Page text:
The mobster context is a farce but Angela de Marco’s exact circumstances feel very real — she’s trapped in a crazy patriarchal system. Her hubby feeds her constant lies, and when he’s gone Tony the Tiger feels entitled to collect her as an extramarital trophy. Angela’s relationship to the other Mob wives is just as important. Tony’s wife Connie leads a posse of privileged housewives that meet daily at the salons to scheme like a pack of Junior High School brats. They follow a pecking order: Joan Cusack, O-Lan Jones, Ellen Foley. None is concerned that their kids are growing up ‘in the life’ and none are aware of a world outside their prosperous bubbles.
Mercedes Ruehl fearlessly pitches Connie Russo at a level suitable for a Jerry Lewis movie. Prone to near-psychotic violence regarding Tony’s infidelities, Connie is more volatile than any of Tony’s hoods. Her comic fury is the unpredictable factor in the third-act reversals — Connie’s fury is what everybody fears most.
Married to the Mob is the brightest, least noir crime film one could imagine. Cinematographer Tak Fujimoto began with Demme and Terrence Malick. His colorful images seem to adore Pfeiffer’s bright costumes and hairstyles as scenes play out in flashy restaurants, beauty salons and dance clubs. It’s a crime tale with a genuinely giddy tone. Crooks wear dippy party hats and Feds think they’re fooling people by dressing up as tourists in Miami. Everybody strikes a slightly exaggerated stance. Every scene comes with an unexpected musical accompaniment, that shifts stakeouts and chases into ‘party mode.’ That Demme and Co. can sustain this fun is exhilarating.
Demme’s goofy editorial choices are everywhere — corny optical transitions, a quick montage of Mike suddenly appearing in all the different (and unconvincing) disguises he’s used to shadow Tony Russo. If a scene threatens to bog down, a cheerful new music cue crashes in to move us along. We’re kept on our toes by narrative ‘cheats’ like Connie Russo’s threat to castrate the straying Tony. The diversions allow the film to skip over boring police matters, a trial, etc..
Jonathan Demme uses his musical collaborators (David Byrne) and needle-drop novelties (Rosemary Clooney, Debbie Harry) to surround Angela & Mike with old-fashioned romantic magic. Demme is adept at mixing Cool with Cornball — ‘Mambo Italiano,’ reggae rhythms, Tiki drinks — for a dancing evening that comes off as geniunely fresh and sexy. Ever remember a ‘magic’ date in which everything seemed wonderful? Demme lets us share his couple’s ever-so-tipsy vibe.
Jonathan Demme’s collaborators remember him as a director who connected well with his casts and crews. He’s often described as both gentle and inclusive, the same terms once used with director Leo McCarey. Every actor appears to be ‘into’ his or her colorful character. The goofy gangsters are each distinctive. In one of his earliest feature roles Alec Baldwin sketches a completely self-assured jerk; when bald-faced lying to Angela, his expression seems to be saying, “You’re so stupid I don’t know why I’m going to all this trouble to patronize you.” ↑
Nebbish-hood Paul Lazar is laughable in one scene, and the object of sympathy in another. Typical is Demme’s use of favorite performer Charles Napier, who has one bit as the pampered Angela’s ‘dancing’ hairdresser. He makes Angela look sensational, but his spirits fall when she doesn’t compliment his artistry. The scene is there to establish Angela’s trouble state, but we’re just as concerned for the hairdresser. Everybody is important in a Demme film, everybody gets respect.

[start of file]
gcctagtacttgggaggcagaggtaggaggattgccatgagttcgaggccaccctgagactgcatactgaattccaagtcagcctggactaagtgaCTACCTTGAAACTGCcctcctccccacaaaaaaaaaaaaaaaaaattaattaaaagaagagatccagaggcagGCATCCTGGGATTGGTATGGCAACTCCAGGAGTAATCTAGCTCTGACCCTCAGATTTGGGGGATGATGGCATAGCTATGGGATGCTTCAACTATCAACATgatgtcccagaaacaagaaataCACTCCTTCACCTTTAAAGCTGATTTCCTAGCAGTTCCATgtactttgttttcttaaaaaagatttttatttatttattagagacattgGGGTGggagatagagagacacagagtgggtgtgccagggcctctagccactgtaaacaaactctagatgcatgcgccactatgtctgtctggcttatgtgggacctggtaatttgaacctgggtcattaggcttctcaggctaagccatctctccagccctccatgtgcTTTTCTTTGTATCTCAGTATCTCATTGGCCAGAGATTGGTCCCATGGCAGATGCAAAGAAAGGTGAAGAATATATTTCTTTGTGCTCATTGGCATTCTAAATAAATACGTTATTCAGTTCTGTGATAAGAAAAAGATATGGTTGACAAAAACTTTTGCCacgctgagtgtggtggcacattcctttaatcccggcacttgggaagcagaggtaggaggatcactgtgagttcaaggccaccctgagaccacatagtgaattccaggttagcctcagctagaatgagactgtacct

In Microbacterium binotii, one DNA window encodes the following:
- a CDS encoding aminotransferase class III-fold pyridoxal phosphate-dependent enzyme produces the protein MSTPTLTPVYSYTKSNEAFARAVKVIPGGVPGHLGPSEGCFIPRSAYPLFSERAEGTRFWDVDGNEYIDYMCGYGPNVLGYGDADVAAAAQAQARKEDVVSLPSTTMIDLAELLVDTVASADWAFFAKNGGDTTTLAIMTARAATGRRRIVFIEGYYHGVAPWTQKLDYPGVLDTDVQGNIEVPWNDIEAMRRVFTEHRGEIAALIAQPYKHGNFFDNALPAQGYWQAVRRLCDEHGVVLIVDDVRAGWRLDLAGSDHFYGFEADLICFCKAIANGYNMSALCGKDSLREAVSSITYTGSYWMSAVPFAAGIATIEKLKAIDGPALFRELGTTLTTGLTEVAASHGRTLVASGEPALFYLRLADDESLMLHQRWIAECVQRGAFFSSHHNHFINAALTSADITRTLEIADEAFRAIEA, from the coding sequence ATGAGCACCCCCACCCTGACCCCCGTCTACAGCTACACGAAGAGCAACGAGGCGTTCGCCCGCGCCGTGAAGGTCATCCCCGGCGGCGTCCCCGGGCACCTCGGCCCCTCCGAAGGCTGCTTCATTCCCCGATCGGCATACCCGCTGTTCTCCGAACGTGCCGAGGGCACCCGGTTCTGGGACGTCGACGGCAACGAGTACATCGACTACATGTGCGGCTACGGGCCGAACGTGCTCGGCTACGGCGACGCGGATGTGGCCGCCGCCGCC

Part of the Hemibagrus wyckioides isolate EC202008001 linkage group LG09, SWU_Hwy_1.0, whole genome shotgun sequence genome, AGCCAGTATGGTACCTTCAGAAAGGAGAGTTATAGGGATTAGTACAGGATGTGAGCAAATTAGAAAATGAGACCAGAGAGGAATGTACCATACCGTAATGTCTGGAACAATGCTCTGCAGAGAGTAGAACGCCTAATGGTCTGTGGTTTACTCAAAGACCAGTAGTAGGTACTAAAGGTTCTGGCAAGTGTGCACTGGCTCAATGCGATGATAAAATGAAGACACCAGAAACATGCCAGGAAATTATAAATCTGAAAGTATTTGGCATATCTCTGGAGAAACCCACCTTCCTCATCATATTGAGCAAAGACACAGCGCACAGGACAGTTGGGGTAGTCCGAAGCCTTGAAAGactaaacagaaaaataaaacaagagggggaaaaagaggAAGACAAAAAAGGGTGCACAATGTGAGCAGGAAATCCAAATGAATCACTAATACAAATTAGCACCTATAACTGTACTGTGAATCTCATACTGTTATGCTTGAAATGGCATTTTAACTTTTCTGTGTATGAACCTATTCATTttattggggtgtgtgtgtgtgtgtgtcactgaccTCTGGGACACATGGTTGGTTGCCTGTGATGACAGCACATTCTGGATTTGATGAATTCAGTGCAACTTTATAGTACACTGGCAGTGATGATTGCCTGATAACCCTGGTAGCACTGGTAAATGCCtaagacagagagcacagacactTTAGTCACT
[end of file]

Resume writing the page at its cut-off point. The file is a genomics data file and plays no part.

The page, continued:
The Married to the Mob company filmed more material than would fit in the show’s final, trim 104 minutes. As if not wanting to part with the footage, Demme and his editor Craig McKay fashioned a credit roll repurposing some of the redundant material. It has the feel of a music video. For the last clip, David Byrne’s music segues into a seductive ‘Italian’ riff. Angela dance-seduces Mike on some marble steps, and appears to take a serious heels-over-head fall over a rail. The image freeze-frames in mid-tumble. The hazardous on-set accident becomes an accidental magic movie moment. The impression of romantic abandon feels exactly right. A luta continua!
Fun City Editions’ Blu-ray of Married to the Mob is listed as a new 2K restoration from a 35mm interpositive. The movie has always looked great and played well. Jonathan Demme gathered a talented core of creative collaborators without making a big deal of it; all the way through Philadelphia the same names pop up — Tak Fujimoto, Kristi Zea, Colleen Atwood, Craig McKay. Producers Edward Saxon and Kenneth Utt were loyal participants as well. The opening credits unspool as proudly as does the affectionate credit roll epilogue.
The movie’s roster of eclectic music selections plays extremely well. The 1980s were notorious for lame comedies and thrillers that had to be propped up with needle-drop music for ‘fun’ transitions, ‘shopping’ montages, etc.. Both Mob and Something Wild’s fun cues complement the filmic content; several were contributed by name musical talent.
Fun City’s excellent presentation gives us three new interview featurettes produced in-house. Writers Barry Strugatz and Mark Burns work their way through their joint piece, starting with their struggle to get industry attention. They tell the story while correcting each other, mis-remembering titles and backing up to get it right, etc. In other words, they are wholly believable.
Actor Matthew Modine does his best to be frank. He explains how he came up with his characterization, and goes into detail about the film’s near-accident. His quick reflexes indeed spared Michelle Pfeiffer from cracking her skull, as we see him catch her on film. Good going.
The best interview is with Mercedes Ruehl, who speaks at length but wins us over early and keeps us wanting more. She describes her fears and misgivings about her work, and comes off as wholly endearing. Of course Demme would like her, who wouldn’t. All three interview pieces take time to try to describe Jonathan Demme’s qualities as a director, and add up to a warm, honest testimonial.
For more production details, filmmaker bios and analysis, the disc carries a commentary by podcasters Danielle Henderson and Millie De Chirico. A color illustrated insert booklet has non-spoiler essays by Jourdain Searles (‘Two Sides of the Mob Wife’) and Margaret Barton-Fumo (‘Jonathan Demme DJs Married to the Mob’).
An excellent original trailer is included as well. An image gallery shows some of those awful poster designs. We don’t care for those old Orion posters but also admit that we’d have difficulty choosing particular images to represent Married to the Mob. Fun City’s image of Michelle Pfeiffer is a good compromise.
Reviewed by Glenn Erickson
Married to the Mob
Audio commentary by Danielle Henderson and Millie De Chirico
A Simple Appreciation of Life with star Matthew Modine
It Barreled into My Life with star Mercedes Ruehl
Writing Married to the Mob with writers Barry Strugatz and Mark R. Burns
Image gallery, Theatrical trailer
Color illustrated 16-page pamphlet with essays by Jourdain Searles and Margaret Barton-Fumo.
Deaf and Hearing-impaired Friendly? YES; Subtitles: English (feature only)
Packaging: One Blu-ray in Keep case
Reviewed: September 23, 2022
Text © Copyright 2022 Glenn Erickson